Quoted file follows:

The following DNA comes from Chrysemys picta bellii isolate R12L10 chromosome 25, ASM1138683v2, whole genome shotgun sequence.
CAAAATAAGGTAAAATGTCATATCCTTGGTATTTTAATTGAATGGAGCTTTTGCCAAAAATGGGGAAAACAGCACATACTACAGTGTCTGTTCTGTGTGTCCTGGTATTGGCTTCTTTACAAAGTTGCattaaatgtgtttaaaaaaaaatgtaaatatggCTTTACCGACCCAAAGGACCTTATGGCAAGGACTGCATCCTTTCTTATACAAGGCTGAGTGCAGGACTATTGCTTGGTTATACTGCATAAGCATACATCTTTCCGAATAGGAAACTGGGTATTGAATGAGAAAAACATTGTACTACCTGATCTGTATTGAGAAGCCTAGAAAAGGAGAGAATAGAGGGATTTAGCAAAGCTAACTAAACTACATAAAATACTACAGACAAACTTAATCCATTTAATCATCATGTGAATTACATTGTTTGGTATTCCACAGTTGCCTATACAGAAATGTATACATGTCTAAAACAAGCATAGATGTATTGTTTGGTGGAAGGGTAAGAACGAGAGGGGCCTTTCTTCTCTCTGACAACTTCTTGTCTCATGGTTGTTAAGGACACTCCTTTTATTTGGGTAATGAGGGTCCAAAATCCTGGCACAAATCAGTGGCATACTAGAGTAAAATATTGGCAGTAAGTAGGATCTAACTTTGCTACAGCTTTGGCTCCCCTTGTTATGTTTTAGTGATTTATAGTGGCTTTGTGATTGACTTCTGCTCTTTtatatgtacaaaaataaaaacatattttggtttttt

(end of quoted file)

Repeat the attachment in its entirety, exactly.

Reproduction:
The following DNA comes from Chrysemys picta bellii isolate R12L10 chromosome 25, ASM1138683v2, whole genome shotgun sequence.
CAAAATAAGGTAAAATGTCATATCCTTGGTATTTTAATTGAATGGAGCTTTTGCCAAAAATGGGGAAAACAGCACATACTACAGTGTCTGTTCTGTGTGTCCTGGTATTGGCTTCTTTACAAAGTTGCattaaatgtgtttaaaaaaaaatgtaaatatggCTTTACCGACCCAAAGGACCTTATGGCAAGGACTGCATCCTTTCTTATACAAGGCTGAGTGCAGGACTATTGCTTGGTTATACTGCATAAGCATACATCTTTCCGAATAGGAAACTGGGTATTGAATGAGAAAAACATTGTACTACCTGATCTGTATTGAGAAGCCTAGAAAAGGAGAGAATAGAGGGATTTAGCAAAGCTAACTAAACTACATAAAATACTACAGACAAACTTAATCCATTTAATCATCATGTGAATTACATTGTTTGGTATTCCACAGTTGCCTATACAGAAATGTATACATGTCTAAAACAAGCATAGATGTATTGTTTGGTGGAAGGGTAAGAACGAGAGGGGCCTTTCTTCTCTCTGACAACTTCTTGTCTCATGGTTGTTAAGGACACTCCTTTTATTTGGGTAATGAGGGTCCAAAATCCTGGCACAAATCAGTGGCATACTAGAGTAAAATATTGGCAGTAAGTAGGATCTAACTTTGCTACAGCTTTGGCTCCCCTTGTTATGTTTTAGTGATTTATAGTGGCTTTGTGATTGACTTCTGCTCTTTtatatgtacaaaaataaaaacatattttggtttttt